Harvesting family fun
Josh Wade, Wesley Methum spend summer growing sprawling pumpkin patch on Petaluma Hill Road
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By Natalie Gray  October 25, 2013 12:00 am

It’s taken nearly five months and entire summer of working eight hours every Saturday, but best friends Josh Wade, 13, and Wesley Methum, 15, have finally opened their pumpkin patch to the public.

Located on Petaluma Hill Road near Crane Canyon Road at Wade’s family home, Eastside Seasonal Farms and Pumpkin Patch, is the fruition of the summer project for Wade and Methum, which actually began in April. 

Inspiring suggestion

Inspired by the suggestion of Wade’s mother and guided by Wade’s father, Rob, the patch was meant to give the friends a work ethic, hands-on experience in the world of small business and an inside look at the world of business management.

“I think for the first year it’s gone really well,” said Rob Wade, who worked with the boys from the beginning of the project, planning, organizing and, of course, planting with the boys every Tuesday and Saturday of summer. Now that the patch has opened, the elder Wade helps the boys sell and manage their stock and, maybe more importantly, drives the hay-ride tracker for any visitor or costumer wanting a ride around the patch. “(It teaches) good values for the boys to see what it takes to build a business.”

The boys clearly seemed to have learned something from those summer Saturday work days, because their patch is full grown with pumpkins of every shape and color and has developed into a small event area with activities for visitors that has extended past the initial plan of being simply a pumpkin patch.

The farm is located off Petaluma Hill Road, just between Rohnert Park and Santa Rosa and opens up to a dusty dirt road that leads you to a stop just before the blue Wade house. The patch stretches nearly the entirety of the property, stuffed with Jarrahdale, Atlantic Giants, Connecticut Fields and every other pumpkin variation imaginable, and is lined with a thin row of corn.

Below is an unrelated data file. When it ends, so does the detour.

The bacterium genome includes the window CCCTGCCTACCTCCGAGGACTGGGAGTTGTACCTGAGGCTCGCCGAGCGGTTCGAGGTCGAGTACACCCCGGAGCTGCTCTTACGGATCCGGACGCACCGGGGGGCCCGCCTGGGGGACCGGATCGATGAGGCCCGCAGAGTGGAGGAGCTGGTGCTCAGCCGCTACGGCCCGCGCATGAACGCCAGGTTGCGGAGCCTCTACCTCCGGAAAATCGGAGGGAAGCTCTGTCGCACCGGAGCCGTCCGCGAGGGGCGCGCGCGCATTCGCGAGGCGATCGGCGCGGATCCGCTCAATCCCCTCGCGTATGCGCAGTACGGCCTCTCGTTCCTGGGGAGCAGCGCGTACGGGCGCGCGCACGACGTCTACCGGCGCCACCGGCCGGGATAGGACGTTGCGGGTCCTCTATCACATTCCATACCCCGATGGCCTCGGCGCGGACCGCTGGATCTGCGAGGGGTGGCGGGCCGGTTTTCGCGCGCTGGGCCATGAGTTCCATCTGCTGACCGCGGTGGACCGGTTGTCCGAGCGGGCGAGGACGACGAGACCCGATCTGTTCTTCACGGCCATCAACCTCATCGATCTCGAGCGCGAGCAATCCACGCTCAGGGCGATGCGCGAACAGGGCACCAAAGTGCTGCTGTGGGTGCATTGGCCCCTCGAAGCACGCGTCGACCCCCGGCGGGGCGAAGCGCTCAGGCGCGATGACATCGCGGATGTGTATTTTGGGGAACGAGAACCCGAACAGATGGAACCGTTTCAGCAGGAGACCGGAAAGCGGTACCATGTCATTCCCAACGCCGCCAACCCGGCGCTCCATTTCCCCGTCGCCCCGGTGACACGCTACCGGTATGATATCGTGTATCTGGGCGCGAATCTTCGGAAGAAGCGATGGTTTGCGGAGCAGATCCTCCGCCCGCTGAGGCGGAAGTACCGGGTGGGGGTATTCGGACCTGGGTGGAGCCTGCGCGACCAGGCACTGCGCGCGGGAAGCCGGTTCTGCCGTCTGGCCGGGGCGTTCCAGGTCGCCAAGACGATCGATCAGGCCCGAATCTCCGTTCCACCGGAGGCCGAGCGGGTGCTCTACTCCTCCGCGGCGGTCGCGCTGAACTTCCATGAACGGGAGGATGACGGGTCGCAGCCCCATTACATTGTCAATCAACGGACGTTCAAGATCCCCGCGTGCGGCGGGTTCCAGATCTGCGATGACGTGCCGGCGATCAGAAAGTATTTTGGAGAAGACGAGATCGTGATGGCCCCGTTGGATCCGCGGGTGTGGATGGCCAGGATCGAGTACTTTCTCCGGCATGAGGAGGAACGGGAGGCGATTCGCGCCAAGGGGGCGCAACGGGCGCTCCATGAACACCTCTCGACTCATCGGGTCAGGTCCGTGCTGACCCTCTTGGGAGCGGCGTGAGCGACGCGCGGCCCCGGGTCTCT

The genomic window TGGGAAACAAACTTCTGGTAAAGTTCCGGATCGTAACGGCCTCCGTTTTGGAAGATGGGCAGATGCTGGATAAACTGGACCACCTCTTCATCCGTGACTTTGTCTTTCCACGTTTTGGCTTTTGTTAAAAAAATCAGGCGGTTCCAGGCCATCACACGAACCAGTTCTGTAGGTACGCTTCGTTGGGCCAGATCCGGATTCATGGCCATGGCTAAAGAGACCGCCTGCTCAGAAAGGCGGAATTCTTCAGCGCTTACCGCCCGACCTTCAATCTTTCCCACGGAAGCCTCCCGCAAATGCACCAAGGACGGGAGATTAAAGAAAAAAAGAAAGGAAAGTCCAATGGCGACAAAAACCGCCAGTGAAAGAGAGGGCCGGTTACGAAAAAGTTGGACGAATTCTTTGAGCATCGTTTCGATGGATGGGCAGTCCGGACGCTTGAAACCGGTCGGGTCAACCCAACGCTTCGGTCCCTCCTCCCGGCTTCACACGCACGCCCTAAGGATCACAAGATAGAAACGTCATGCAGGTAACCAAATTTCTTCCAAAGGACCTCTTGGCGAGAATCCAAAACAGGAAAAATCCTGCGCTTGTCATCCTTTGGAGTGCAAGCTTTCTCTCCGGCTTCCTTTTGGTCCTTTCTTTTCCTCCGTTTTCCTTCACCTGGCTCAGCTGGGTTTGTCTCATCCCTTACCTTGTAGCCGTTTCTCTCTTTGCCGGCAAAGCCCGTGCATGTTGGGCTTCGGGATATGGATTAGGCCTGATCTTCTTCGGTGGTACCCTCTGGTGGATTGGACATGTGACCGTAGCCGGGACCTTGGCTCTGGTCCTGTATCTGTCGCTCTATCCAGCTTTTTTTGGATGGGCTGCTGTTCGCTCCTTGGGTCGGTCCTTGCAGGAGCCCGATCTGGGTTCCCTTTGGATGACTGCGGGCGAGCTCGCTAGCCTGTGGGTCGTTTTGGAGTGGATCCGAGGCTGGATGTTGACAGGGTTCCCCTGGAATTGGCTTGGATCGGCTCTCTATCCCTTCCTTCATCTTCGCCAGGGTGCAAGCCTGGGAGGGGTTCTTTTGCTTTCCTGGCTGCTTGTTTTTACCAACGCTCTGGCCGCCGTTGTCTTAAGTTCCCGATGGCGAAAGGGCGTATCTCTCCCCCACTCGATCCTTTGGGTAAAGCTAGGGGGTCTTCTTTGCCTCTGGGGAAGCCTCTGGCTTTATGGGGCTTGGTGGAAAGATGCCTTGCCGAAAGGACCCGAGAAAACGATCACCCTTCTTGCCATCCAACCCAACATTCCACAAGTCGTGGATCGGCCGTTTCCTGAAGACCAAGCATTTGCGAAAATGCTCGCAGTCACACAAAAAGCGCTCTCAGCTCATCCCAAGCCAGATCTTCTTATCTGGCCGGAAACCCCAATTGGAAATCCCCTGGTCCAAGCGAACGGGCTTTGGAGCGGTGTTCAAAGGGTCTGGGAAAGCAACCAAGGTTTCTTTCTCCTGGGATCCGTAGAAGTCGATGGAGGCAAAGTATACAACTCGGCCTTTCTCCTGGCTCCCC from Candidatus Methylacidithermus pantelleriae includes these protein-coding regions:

Home for goats

There is a wooden pen just before the patch, holding three very friendly and very hungry goats, Ranger, Tucker and Rocky, who are always welcoming a few pats or some tasty strands of hay. The boys have also constructed a maze and a tall pyramid of hay to journey through and climb on. There is a bean bag toss and Rob Wade stands at the ready to take anyone around the farm on a hay tracker ride. Wade and Methum also planted a patch of sunflowers, where a duck named Posey spends most of her time sleeping when she’s not eating pellets out of costumers’ hands. 

 

Handmade decorations

Finally, there is a small stand where you can purchase pre-decorated pumpkins and hats and scarves, some cleverly made to look like pieces of candy corn. All this was handmade by Wade’s and Methum’s little sisters Josie Wade and Allie Methum, who will tell you they also helped with the pumpkin patch by weeding and planting, despite what their bothers might tell you.

Eastside Seasonal Farms and Pumpkin Patch officially opened on Sept. 14, when the pumpkins were finally ripe and ready for sale. Though Methum admitted the early opening saw slow business, the patch has welcomed more visitors these past few weeks and the boys anticipate this weekend to be their busiest with Halloween just around the corner.

According to Methum, their patch has 1,500 pumpkin plants and he estimates at least two pumpkins to each of those plants. As if the quantity of the pumpkins wasn’t enough, the boys have taken the time to plant a handful of different kinds of the squash to make sure they offer every taste of Halloween. The most popular pumpkin thus far has been the Jarrahdale, a silvery green pumpkin that will give a haunted new look to a jack-o-lantern and is apparently great for cooking. In between planting and selling pumpkins, managing the farm and chasing down the duck, Methum and Wade are back in homeschooled classes. Methum also fits time in for guitar lessons and cross country running and Wade time for football practice.

Eastside Seasonal Farms is open Thursday through Sunday with times varying on the day and weather. To learn more about the farm, see their times and like them on Facebook to get coupons for pumpkins, or go to their webpage at eastsideseasonalfarm.com.

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